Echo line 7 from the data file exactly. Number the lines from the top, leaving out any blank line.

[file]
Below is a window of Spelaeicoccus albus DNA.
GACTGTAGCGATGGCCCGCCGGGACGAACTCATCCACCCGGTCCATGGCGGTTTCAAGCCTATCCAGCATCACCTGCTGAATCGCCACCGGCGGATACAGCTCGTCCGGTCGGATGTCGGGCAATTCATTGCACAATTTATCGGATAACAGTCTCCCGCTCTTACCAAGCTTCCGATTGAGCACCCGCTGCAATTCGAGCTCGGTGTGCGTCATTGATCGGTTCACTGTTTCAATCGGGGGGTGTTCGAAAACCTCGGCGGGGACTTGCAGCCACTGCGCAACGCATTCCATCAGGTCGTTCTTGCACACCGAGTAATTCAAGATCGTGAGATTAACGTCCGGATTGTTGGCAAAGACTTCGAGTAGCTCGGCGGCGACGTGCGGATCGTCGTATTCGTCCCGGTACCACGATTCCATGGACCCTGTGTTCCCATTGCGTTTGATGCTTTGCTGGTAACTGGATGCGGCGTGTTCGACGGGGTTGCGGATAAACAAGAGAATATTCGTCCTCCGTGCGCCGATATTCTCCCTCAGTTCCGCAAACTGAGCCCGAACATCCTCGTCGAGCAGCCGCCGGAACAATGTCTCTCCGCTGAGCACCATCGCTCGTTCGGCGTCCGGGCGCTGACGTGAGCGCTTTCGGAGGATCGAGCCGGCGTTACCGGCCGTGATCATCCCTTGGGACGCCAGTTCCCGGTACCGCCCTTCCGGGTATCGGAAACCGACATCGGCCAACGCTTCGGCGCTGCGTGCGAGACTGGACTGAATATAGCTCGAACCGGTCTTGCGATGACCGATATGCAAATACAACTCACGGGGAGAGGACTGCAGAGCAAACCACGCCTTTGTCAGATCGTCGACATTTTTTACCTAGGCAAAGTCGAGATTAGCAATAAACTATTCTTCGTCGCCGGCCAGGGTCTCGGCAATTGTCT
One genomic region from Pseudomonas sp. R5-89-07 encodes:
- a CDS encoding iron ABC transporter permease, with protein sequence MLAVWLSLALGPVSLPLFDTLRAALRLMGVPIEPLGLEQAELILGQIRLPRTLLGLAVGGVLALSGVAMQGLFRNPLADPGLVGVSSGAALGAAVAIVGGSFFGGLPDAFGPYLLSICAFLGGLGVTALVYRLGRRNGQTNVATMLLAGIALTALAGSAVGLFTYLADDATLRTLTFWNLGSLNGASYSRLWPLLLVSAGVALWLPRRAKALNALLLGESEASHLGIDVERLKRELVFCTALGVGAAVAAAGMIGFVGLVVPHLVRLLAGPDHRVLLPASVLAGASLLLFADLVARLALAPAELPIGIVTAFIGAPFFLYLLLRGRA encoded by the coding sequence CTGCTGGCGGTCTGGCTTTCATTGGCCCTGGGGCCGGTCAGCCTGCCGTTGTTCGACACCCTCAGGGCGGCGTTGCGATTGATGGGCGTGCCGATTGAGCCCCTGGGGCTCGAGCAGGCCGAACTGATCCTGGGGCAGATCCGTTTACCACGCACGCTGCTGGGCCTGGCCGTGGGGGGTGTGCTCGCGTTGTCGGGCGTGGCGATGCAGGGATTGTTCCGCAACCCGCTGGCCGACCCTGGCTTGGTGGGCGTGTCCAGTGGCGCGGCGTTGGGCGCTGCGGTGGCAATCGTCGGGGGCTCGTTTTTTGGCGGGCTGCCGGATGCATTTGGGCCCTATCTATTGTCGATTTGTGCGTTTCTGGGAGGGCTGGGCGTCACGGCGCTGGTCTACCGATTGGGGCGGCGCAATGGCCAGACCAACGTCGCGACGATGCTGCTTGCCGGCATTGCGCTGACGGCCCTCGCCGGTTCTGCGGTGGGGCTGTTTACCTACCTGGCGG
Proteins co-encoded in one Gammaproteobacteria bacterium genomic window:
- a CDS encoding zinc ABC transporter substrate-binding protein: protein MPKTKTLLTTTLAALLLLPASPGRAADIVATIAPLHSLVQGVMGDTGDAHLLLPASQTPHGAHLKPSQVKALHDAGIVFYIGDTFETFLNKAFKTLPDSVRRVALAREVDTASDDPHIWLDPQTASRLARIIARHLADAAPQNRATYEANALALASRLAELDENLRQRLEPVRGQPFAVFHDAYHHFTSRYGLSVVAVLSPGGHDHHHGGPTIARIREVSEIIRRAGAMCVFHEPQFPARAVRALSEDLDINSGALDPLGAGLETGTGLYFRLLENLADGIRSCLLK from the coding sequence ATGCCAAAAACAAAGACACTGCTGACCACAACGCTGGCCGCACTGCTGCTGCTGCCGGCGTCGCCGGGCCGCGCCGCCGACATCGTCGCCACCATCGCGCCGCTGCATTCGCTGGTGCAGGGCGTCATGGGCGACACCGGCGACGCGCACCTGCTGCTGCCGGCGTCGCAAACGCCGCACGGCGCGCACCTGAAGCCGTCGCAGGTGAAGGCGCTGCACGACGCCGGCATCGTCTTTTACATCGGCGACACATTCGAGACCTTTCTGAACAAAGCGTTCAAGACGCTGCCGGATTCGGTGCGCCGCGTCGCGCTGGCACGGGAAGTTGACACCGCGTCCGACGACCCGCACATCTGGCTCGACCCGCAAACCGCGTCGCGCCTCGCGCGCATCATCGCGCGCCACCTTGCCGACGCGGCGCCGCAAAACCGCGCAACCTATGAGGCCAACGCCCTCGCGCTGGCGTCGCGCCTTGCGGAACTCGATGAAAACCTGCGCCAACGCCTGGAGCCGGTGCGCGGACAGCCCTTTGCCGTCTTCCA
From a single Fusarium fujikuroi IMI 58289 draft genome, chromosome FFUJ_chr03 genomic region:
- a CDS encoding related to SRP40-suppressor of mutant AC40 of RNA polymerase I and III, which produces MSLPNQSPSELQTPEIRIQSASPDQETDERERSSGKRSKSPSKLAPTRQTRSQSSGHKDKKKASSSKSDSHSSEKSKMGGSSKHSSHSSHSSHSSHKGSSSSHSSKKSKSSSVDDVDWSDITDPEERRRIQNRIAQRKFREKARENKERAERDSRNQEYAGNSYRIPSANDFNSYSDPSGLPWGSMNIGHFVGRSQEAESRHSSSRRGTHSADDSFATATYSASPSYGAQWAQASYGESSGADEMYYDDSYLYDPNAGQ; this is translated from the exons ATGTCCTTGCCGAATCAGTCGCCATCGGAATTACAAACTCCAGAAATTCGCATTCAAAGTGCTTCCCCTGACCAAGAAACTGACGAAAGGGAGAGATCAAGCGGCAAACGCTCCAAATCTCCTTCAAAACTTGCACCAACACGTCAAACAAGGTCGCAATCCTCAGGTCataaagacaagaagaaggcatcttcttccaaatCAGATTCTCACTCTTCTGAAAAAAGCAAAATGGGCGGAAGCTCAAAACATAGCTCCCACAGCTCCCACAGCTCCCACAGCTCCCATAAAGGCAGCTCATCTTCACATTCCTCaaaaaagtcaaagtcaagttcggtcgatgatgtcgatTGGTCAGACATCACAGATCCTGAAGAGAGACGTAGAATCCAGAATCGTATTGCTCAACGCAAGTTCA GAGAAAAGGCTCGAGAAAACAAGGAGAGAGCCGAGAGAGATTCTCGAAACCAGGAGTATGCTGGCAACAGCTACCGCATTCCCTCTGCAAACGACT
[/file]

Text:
From a single Fusarium fujikuroi IMI 58289 draft genome, chromosome FFUJ_chr03 genomic region: